How a dream DC trip came true for Native American teens

As Merlin Adynn Pecos listened to her teacher describe a school trip she was planning for him and his classmates to the nation’s capital, he didn’t believe her.

“I thought she was lying,” the 13-year-old said one recent afternoon. “That sounded wrong.”

The Native American teenager attends a school on a reservation about 50 miles from Albuquerque. Many of his classmates never left the state or boarded a plane. The trips he took were always by car and were not one to include organized tours.

DC, he thought as he listened to his teacher speak, seemed too far and too expensive.

“Even the name sounds expensive – the nation’s capital,” he said.

Science teacher Patricia Ferguson knew affording an out-of-state trip would be a challenge for many students at San Diego Riverside Charter School on the Pueblo of Jemez reservation. She also knew how much they needed it. The pandemic had taken a lot from them. They had lost loved ones, over a year of in-person learning, and the opportunity to participate in traditional ceremonies. For a time they were even cut off from the rest of the world. Concrete barriers have been placed along the roads leading to the reserve to prevent strangers who may be carriers of covid-19 from entering unchecked.

Ferguson called different school travel companies to ask about summer trips to DC and decided the best deal was one that offered a four-day trip in June for $2,200 per student. The day she announced the price to the students, she saw their enthusiasm for the trip turn to doubt. Pecos wasn’t alone in considering the trip out of reach.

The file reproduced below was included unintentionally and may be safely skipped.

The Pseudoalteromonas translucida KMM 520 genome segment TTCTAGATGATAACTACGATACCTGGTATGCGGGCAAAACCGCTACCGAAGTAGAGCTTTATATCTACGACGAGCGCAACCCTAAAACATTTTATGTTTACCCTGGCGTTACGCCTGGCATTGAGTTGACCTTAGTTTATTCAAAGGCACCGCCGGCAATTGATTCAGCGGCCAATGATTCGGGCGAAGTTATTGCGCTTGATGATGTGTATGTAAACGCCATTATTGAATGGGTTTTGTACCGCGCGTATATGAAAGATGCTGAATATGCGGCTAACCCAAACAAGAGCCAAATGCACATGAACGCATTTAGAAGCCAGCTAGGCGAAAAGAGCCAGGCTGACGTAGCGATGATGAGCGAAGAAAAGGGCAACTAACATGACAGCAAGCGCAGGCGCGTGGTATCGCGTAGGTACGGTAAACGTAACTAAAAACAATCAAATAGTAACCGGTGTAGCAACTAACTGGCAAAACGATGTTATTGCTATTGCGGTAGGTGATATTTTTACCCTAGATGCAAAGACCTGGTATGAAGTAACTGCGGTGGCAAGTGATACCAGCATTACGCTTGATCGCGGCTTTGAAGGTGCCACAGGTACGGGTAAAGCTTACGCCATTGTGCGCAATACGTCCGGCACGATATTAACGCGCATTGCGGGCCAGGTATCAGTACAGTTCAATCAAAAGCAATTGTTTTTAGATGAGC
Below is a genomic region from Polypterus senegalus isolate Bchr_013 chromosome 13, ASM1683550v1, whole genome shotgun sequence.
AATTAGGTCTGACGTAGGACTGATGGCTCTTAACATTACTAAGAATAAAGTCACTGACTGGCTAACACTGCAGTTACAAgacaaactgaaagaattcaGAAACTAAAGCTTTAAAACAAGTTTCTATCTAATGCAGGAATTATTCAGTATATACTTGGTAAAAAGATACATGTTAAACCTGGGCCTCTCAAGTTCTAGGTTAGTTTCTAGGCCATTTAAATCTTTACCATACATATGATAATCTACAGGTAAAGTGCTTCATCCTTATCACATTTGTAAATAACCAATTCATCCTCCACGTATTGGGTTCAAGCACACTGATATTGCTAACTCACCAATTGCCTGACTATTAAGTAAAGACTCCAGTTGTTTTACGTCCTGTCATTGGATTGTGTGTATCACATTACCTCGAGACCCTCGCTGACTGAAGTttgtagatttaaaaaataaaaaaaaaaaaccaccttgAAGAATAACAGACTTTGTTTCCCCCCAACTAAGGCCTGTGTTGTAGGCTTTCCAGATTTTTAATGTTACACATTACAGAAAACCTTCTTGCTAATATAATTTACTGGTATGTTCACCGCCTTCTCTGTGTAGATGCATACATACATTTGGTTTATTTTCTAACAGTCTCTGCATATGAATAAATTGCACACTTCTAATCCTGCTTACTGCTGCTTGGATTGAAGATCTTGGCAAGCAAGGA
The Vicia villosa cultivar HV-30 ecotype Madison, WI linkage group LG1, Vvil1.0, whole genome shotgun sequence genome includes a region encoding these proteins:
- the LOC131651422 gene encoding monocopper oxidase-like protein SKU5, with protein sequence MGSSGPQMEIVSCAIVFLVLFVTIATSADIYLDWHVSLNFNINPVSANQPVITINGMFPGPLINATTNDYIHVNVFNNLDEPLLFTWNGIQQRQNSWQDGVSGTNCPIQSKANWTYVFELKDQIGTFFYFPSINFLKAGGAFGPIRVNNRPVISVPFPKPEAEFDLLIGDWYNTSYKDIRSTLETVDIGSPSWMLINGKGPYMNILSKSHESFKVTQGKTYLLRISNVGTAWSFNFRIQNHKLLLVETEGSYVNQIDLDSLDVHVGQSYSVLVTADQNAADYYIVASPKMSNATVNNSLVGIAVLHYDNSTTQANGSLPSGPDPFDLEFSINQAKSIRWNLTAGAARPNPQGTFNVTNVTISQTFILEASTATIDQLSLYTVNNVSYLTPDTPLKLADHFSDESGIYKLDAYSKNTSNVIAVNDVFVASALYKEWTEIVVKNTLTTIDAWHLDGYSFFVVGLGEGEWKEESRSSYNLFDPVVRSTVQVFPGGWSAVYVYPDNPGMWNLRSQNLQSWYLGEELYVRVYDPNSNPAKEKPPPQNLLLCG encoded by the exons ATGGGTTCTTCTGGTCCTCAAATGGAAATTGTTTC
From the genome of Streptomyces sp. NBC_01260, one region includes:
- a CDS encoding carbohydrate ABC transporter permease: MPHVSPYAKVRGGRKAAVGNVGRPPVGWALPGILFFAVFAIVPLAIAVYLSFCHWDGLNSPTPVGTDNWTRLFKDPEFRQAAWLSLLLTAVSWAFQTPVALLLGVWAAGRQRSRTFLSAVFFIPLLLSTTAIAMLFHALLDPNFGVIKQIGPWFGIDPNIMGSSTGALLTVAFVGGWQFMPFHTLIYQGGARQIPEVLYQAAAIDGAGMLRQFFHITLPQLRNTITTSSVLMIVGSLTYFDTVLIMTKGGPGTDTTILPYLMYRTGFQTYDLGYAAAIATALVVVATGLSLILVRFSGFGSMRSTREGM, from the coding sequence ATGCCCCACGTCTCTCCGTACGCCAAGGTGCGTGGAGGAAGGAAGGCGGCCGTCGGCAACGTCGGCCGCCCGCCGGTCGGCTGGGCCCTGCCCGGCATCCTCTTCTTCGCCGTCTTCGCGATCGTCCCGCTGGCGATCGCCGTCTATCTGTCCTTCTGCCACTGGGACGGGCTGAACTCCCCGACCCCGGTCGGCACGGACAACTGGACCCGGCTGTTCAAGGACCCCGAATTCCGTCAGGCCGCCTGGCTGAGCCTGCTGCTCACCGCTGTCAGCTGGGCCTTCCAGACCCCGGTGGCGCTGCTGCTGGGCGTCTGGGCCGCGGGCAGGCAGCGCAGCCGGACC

“We can never harvest so much in a million years,” said one student.

He described his mother as earning $100 a day selling burritos. Other students told Ferguson their families didn’t have credit cards to pay even the $95 application fee.

Countless school trips have taken place in the district over the years. This is the story of someone who almost didn’t happen. The trip would never have become a possibility if it weren’t for a caring teacher, a community that rallied, and outsiders who helped.

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Joseph Brophy Toledo is a spiritual leader of the federally recognized Pueblo Jemez Tribe. He can tell you in detail about the historic connections between DC and the reservation, including the legend of a member whose spirit settled in a place near the Washington Monument and continues to guide leaders. But he speaks just as passionately about the future benefits of having children travel. He described it as having the potential to change their outlook.

“We don’t want them to be lost in our world,” he said. “We want them to know Congress. We want them to know our state senators, our representatives who are there and why they are there. We want them to know the importance of your personal self, that you have the right to say what you want and to be heard.

Ferguson, whose mother attended the school where she now teaches, said leaving the reservation can be daunting. She grew up hearing what happened when her grandparents once went to a nearby town to sell wool. A woman in a store bought the yarn but refused to let her grandmother use the toilet.

“I remember hearing that story and being really hurt,” Ferguson said. She described it as sending the message: “We’ll take what you have, but we’re not going to help you.”

Last month, a hotel in South Dakota sparked a social media storm and triggered a federal class action lawsuit after the owner reportedly posted on Facebook that the hotel would no longer allow “no Native Americans on the property.” This post came after a young Native American was shot dead at the hotel.

“Some of our people were shocked and upset after seeing this,” Harold Frazier, president of the Cheyenne River Sioux Tribe, told The Washington Post. “Some of our people were like, ‘We’re still going through this,’ but to really see it in writing, it caused a lot of anger.”